Complete wired EDIS6 module.  The removable link is connected to the pink wire, with the grey link removed in this picture. (The blue wire is incidental, and not part of the EDIS6 harness.)


Shielded Wiring

A quick note about shielded wires:  For most of the installation, simple unshielded wiring is fine.  The only time you need shielded wiring is when dealing with A/C signals, as RF noise from other wiring, stray radio signals, etc. could introduce errors in the signal and cause the modules that read those signals to misinterpret them.  Shielding simply keeps the noise out.  The only place you encounter A/C signals in the original DeLorean wiring are are from the distributor to the ignition module.  With MegaSquirt, the only A/C line is from the crank sensor to the EDIS module, and the EDIS module to MegaSquirt.

An example of a shielded cable is a headphone cable -- two normal wires wrapped in a spiral of bare shield wire, all wrapped up in a plastic sheath.  The spiral of shield wire keeps RF noise from affecting the wires it wraps by by drawing the noise to the grounded end of the shield, thus ensuring that you get a clean signal at the other end.  Josh even used a stereo headphone jack and connector on for the shielded crank sensor cable so that it would be easy to plug and unplug as needed. The wires within the cable should remain shielded as long as possible before they are connected to their components, with as little wiring beyond the end of the shield as possible.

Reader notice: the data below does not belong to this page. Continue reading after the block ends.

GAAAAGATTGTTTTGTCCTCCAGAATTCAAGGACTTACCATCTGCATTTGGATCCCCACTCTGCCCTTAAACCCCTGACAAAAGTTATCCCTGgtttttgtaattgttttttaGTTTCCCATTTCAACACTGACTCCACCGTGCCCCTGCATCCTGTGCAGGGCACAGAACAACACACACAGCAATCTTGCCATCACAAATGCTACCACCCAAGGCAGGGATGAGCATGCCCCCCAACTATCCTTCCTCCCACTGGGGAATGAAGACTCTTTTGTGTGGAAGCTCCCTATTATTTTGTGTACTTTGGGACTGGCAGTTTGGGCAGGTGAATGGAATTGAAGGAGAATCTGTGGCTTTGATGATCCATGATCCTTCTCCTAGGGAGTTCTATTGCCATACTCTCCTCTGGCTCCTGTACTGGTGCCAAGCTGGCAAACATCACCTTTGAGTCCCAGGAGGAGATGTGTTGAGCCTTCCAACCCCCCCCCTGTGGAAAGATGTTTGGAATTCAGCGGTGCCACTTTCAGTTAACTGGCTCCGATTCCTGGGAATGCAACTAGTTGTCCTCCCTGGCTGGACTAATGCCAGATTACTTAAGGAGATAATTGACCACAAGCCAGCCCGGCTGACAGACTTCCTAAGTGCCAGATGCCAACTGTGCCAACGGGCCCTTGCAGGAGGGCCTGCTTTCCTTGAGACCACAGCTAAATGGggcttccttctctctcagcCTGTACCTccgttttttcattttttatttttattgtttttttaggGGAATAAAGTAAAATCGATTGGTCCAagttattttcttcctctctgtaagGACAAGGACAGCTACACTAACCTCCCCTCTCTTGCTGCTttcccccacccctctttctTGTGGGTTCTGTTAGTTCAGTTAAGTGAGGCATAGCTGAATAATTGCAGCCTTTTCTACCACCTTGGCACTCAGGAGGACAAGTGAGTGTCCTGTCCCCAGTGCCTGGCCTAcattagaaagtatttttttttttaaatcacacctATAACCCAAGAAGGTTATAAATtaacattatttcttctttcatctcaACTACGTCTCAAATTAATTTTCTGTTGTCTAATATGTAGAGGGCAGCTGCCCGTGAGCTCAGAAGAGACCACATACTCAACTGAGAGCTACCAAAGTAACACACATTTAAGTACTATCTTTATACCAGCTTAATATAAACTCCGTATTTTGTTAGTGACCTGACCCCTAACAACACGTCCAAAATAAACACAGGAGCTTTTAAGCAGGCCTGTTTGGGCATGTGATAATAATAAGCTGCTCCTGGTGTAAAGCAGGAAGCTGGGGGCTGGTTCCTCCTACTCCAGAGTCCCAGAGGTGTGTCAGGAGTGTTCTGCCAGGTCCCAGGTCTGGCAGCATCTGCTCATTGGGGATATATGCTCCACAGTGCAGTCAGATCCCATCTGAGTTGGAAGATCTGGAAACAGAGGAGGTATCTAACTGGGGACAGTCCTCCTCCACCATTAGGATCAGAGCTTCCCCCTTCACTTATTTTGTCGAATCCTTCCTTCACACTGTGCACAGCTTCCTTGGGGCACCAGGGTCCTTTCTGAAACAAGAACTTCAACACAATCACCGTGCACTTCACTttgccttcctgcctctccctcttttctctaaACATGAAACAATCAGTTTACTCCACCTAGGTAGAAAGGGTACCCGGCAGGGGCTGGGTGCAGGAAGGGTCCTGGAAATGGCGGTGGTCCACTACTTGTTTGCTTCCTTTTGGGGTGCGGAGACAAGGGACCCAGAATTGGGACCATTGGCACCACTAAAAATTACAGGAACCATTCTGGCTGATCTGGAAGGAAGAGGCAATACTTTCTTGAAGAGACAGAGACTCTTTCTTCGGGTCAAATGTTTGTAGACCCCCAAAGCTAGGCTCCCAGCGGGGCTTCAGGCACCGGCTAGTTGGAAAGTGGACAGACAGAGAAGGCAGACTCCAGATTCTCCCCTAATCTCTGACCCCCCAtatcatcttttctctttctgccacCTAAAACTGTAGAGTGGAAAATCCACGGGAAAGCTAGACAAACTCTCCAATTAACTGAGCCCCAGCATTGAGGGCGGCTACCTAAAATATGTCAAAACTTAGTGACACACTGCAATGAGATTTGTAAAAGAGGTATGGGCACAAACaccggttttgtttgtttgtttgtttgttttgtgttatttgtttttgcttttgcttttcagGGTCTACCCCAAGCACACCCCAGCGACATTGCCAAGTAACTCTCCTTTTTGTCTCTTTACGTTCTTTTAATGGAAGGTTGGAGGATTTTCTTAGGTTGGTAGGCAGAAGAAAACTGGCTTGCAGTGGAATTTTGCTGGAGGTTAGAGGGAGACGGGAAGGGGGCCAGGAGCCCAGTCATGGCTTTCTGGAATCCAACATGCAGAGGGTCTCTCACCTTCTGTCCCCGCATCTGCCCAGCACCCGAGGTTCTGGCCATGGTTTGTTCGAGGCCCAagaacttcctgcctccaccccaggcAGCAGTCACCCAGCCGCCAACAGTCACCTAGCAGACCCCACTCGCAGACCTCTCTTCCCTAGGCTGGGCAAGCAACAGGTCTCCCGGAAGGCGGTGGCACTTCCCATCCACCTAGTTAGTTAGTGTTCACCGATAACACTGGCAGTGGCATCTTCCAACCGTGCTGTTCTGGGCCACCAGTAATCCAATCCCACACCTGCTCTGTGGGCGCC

For a signal cable like this, the shield is grounded at only one end; grounding at both ends defeats the shield. For example, in the setup I got from Josh the crank cable shield is only grounded at the EDIS end, and not at all the crank end. Similarly, the SAW/PIP line from the EDIS to the MegaSquirt is also only grounded at the EDIS end.

Note that there are exceptions to the "ground only one end" rule, such as for audio cables, which are grounded at both ends, and motor cables, where you want to shield everything else from the noisy signal inside.  I'm far from an expert on grounding shielded wires, so be sure to do some research on your own if you have any questions at all about it.